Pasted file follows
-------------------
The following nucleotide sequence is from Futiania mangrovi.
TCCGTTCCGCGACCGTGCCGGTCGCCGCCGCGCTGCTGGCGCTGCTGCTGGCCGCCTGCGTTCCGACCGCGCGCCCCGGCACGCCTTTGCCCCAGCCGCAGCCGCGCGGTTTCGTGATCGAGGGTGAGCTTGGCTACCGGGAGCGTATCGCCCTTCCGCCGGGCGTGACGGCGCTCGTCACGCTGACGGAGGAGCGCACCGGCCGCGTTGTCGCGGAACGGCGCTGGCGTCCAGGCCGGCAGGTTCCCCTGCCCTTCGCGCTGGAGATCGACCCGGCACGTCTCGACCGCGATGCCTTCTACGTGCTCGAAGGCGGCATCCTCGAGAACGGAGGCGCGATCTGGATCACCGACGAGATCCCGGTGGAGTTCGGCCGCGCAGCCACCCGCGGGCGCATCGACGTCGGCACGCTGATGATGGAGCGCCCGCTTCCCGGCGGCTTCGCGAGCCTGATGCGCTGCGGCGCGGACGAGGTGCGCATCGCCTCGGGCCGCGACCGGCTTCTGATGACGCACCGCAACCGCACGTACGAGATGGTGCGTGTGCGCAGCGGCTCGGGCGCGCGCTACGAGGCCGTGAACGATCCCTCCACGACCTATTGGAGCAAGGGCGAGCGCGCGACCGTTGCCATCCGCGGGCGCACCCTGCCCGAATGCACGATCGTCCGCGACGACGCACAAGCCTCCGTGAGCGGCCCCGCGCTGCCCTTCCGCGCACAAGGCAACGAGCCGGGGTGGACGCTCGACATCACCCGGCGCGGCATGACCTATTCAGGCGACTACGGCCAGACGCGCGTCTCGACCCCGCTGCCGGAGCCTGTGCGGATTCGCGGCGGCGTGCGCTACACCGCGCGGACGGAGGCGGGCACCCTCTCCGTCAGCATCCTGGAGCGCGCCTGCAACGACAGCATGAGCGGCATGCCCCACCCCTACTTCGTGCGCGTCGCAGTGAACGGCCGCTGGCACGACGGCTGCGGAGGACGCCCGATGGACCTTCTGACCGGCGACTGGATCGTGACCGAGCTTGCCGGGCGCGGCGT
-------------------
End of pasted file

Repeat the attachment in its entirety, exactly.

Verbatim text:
The following nucleotide sequence is from Futiania mangrovi.
TCCGTTCCGCGACCGTGCCGGTCGCCGCCGCGCTGCTGGCGCTGCTGCTGGCCGCCTGCGTTCCGACCGCGCGCCCCGGCACGCCTTTGCCCCAGCCGCAGCCGCGCGGTTTCGTGATCGAGGGTGAGCTTGGCTACCGGGAGCGTATCGCCCTTCCGCCGGGCGTGACGGCGCTCGTCACGCTGACGGAGGAGCGCACCGGCCGCGTTGTCGCGGAACGGCGCTGGCGTCCAGGCCGGCAGGTTCCCCTGCCCTTCGCGCTGGAGATCGACCCGGCACGTCTCGACCGCGATGCCTTCTACGTGCTCGAAGGCGGCATCCTCGAGAACGGAGGCGCGATCTGGATCACCGACGAGATCCCGGTGGAGTTCGGCCGCGCAGCCACCCGCGGGCGCATCGACGTCGGCACGCTGATGATGGAGCGCCCGCTTCCCGGCGGCTTCGCGAGCCTGATGCGCTGCGGCGCGGACGAGGTGCGCATCGCCTCGGGCCGCGACCGGCTTCTGATGACGCACCGCAACCGCACGTACGAGATGGTGCGTGTGCGCAGCGGCTCGGGCGCGCGCTACGAGGCCGTGAACGATCCCTCCACGACCTATTGGAGCAAGGGCGAGCGCGCGACCGTTGCCATCCGCGGGCGCACCCTGCCCGAATGCACGATCGTCCGCGACGACGCACAAGCCTCCGTGAGCGGCCCCGCGCTGCCCTTCCGCGCACAAGGCAACGAGCCGGGGTGGACGCTCGACATCACCCGGCGCGGCATGACCTATTCAGGCGACTACGGCCAGACGCGCGTCTCGACCCCGCTGCCGGAGCCTGTGCGGATTCGCGGCGGCGTGCGCTACACCGCGCGGACGGAGGCGGGCACCCTCTCCGTCAGCATCCTGGAGCGCGCCTGCAACGACAGCATGAGCGGCATGCCCCACCCCTACTTCGTGCGCGTCGCAGTGAACGGCCGCTGGCACGACGGCTGCGGAGGACGCCCGATGGACCTTCTGACCGGCGACTGGATCGTGACCGAGCTTGCCGGGCGCGGCGT